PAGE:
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That Couldn’t Have Gone Much Worse For Kansas City

Ryan Tannehill #17 of the Tennessee Titans celebrates after scoring a touchdown in the second quarter against the Kansas City Chiefs in the game at Nissan Stadium on October 24, 2021 in Nashville, Tennessee.
Andy Lyons/Getty Images

You know it’s bad when Ryan Tannehill is doing the Jumpman logo in the end zone.

The previously mighty Kansas City Chiefs traveled to Tennessee to take on the Titans on Sunday, and left with nothing but a 27–3 loss. Well, that’s not exactly true. The Chiefs are also heading back to Kansas City with a wobbly Patrick Mahomes, courtesy of a late hit that knocked him out of the game. In came in the immortal Chad Henne, a perfect capper for a catastrophic afternoon for last year’s AFC representative in the Super Bowl, who have dropped to 3–4 for the season.

As has been the case for most of the season, the main culprit for Kansas City’s struggles was its defense. The Chiefs’ putrid defense played putridly on Sunday, giving up 369 yards to a Titans offense that dominated without even needing to get out of second gear. Case in point: Derrick Henry, destroyer of run worlds, “only” put up 86 yards on 29 carries, and yet still this game was over before halftime. The Titans were blanked in the second half and it did not matter one bit.

Part of that early dominance did come from Henry, who, quite hilariously, threw for a touchdown to open the scoring, but the other, more relevant part is that Tannehill was able to pick and choose his spots against the Chiefs defense that came into the game giving up nearly seven yards per play. (Somehow, the Chiefs only gave up 5.9 per play on Sunday, so … improvement?) Tannehill finished with a solid 270 yards and a touchdown pass to go along with the rushing touchdown you can see him celebrating in the photo above, against only one pick and six incompletions.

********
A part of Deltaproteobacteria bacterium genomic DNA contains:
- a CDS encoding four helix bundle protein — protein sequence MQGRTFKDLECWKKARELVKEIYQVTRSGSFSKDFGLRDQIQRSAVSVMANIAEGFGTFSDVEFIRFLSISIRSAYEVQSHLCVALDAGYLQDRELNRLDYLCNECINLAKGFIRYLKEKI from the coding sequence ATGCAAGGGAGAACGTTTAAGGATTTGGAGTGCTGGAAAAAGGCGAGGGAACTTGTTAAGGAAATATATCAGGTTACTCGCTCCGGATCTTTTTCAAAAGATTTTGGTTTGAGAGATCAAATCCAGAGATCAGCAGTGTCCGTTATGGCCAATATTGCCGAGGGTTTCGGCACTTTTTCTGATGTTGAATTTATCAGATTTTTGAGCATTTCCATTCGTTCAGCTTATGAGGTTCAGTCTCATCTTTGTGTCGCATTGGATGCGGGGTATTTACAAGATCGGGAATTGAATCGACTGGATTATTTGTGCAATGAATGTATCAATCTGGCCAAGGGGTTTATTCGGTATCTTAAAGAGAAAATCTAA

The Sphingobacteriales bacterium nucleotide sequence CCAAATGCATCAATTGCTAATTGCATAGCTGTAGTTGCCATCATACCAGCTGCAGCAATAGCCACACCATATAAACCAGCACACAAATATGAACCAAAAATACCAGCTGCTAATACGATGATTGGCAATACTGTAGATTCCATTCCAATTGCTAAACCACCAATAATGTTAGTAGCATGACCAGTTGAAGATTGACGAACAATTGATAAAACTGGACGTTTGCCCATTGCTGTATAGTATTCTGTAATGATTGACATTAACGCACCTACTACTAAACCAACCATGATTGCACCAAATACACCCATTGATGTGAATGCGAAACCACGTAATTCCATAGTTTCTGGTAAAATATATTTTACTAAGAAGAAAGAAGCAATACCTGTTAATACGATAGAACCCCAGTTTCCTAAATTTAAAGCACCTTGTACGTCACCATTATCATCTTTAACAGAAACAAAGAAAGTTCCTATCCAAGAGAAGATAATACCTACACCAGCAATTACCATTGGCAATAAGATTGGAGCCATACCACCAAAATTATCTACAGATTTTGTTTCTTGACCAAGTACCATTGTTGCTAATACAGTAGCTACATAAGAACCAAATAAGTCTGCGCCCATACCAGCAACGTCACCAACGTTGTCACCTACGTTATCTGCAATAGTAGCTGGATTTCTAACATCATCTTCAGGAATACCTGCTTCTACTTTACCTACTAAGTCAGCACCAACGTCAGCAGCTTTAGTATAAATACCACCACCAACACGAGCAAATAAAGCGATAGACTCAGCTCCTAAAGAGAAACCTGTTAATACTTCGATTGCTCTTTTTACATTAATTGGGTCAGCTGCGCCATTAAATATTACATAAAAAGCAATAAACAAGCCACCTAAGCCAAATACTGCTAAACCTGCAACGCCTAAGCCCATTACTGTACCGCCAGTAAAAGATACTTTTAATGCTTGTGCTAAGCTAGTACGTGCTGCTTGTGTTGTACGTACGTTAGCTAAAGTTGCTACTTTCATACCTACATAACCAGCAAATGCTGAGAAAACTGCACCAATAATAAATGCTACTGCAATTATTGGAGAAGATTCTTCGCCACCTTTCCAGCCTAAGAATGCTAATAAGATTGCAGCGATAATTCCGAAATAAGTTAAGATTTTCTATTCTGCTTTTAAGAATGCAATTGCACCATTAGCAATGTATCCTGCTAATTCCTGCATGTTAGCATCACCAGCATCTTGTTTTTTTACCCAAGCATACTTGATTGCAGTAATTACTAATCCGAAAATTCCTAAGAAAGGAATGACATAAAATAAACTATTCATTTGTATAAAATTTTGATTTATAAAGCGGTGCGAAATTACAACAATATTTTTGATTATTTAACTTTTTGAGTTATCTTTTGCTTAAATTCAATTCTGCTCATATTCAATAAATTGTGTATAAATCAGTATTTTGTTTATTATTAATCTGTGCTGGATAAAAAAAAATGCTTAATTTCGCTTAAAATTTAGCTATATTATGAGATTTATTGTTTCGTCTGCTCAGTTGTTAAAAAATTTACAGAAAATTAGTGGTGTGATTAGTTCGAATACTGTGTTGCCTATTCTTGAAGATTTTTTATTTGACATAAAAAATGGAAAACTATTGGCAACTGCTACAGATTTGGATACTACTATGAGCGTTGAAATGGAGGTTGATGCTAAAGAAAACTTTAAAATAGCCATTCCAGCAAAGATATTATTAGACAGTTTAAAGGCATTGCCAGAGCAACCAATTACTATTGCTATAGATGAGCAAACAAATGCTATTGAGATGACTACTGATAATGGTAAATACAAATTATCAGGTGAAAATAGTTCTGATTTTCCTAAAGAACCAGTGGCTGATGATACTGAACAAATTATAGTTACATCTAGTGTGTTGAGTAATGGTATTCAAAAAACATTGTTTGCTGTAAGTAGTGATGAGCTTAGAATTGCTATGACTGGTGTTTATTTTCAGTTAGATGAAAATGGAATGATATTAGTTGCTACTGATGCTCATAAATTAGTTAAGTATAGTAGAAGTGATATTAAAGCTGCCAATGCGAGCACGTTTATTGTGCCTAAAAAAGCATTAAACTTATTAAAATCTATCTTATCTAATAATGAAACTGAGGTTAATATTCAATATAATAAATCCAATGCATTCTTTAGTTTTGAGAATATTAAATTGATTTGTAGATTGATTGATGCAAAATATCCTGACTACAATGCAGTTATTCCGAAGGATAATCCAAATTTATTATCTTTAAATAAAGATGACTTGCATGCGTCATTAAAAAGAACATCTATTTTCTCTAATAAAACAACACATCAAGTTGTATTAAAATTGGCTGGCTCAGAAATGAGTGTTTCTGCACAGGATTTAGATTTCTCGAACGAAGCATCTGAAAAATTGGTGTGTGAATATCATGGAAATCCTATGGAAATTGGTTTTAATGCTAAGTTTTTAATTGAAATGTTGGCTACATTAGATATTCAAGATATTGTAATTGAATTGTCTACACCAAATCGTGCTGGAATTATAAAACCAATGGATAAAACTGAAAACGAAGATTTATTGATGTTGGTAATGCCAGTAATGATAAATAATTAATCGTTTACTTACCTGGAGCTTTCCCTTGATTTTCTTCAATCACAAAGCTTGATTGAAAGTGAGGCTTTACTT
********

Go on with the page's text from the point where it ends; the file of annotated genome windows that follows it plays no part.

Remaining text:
The main beneficiary from the Chiefs’ defensive malaise was A.J. Brown, who finished the game with eight catches for 133 yards and a score. Brown is now the fifth wide receiver to hit 100-plus yards against the Chiefs this year.

Perhaps more concerning for Kansas City, though, was that Mahomes and the offense got nothing going against a stout Titans defense that made them fight for every single one of their 334 yards. The run offense for the Chiefs was non-existent, which allowed Tennessee to rush at Mahomes, sacking him four times, forcing a fumble, and notching an interception. That takeaway, by Rashaan Evans, turned this into Mahomes’ sixth straight game with a pick. Mahomes wasn’t able to finish out the game after the aforementioned late hit, though he did pass a concussion test.

Are Kansas City’s weaknesses fixable? It’s hard to bet against the Chiefs after their success over the last half-decade, but every dynasty eventually falls apart. It seems impossible for this particular defense to keep the offense within striking distance of the opponent, and the offense is dealing with injuries and lopsided scorelines that force Mahomes to be superhuman at all times. He’s been able to do that in the past, but never to this extent and with this little support: Sunday was Mahomes’ first time ever down by 27 points in the NFL. The Titans are very good, but Kansas City didn’t do itself any favors on either side of the ball. Time is running out to find a solution, and nothing on Sunday hinted at anything in Kansas City’s future besides disappointment.

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